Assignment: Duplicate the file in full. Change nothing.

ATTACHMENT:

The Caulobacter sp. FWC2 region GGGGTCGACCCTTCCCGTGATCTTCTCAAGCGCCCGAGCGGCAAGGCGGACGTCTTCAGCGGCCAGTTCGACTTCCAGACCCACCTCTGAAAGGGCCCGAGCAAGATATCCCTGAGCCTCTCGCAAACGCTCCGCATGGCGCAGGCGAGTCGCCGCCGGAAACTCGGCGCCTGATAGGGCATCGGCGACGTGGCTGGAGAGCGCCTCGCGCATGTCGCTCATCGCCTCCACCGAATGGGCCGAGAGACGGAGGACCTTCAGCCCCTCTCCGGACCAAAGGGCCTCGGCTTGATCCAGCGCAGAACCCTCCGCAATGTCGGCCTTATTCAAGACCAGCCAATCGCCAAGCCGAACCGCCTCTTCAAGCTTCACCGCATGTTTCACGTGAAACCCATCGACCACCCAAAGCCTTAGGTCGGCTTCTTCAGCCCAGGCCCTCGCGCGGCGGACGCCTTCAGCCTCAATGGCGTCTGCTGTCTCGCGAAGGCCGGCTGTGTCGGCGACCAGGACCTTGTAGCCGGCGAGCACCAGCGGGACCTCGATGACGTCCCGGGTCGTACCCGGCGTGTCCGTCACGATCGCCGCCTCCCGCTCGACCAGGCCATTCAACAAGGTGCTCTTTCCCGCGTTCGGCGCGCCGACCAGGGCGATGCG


The Caulobacter sp. FWC2 region GGGGTCGACCCTTCCCGTGATCTTCTCAAGCGCCCGAGCGGCAAGGCGGACGTCTTCAGCGGCCAGTTCGACTTCCAGACCCACCTCTGAAAGGGCCCGAGCAAGATATCCCTGAGCCTCTCGCAAACGCTCCGCATGGCGCAGGCGAGTCGCCGCCGGAAACTCGGCGCCTGATAGGGCATCGGCGACGTGGCTGGAGAGCGCCTCGCGCATGTCGCTCATCGCCTCCACCGAATGGGCCGAGAGACGGAGGACCTTCAGCCCCTCTCCGGACCAAAGGGCCTCGGCTTGATCCAGCGCAGAACCCTCCGCAATGTCGGCCTTATTCAAGACCAGCCAATCGCCAAGCCGAACCGCCTCTTCAAGCTTCACCGCATGTTTCACGTGAAACCCATCGACCACCCAAAGCCTTAGGTCGGCTTCTTCAGCCCAGGCCCTCGCGCGGCGGACGCCTTCAGCCTCAATGGCGTCTGCTGTCTCGCGAAGGCCGGCTGTGTCGGCGACCAGGACCTTGTAGCCGGCGAGCACCAGCGGGACCTCGATGACGTCCCGGGTCGTACCCGGCGTGTCCGTCACGATCGCCGCCTCCCGCTCGACCAGGCCATTCAACAAGGTGCTCTTTCCCGCGTTCGGCGCGCCGACCAGGGCGATGCG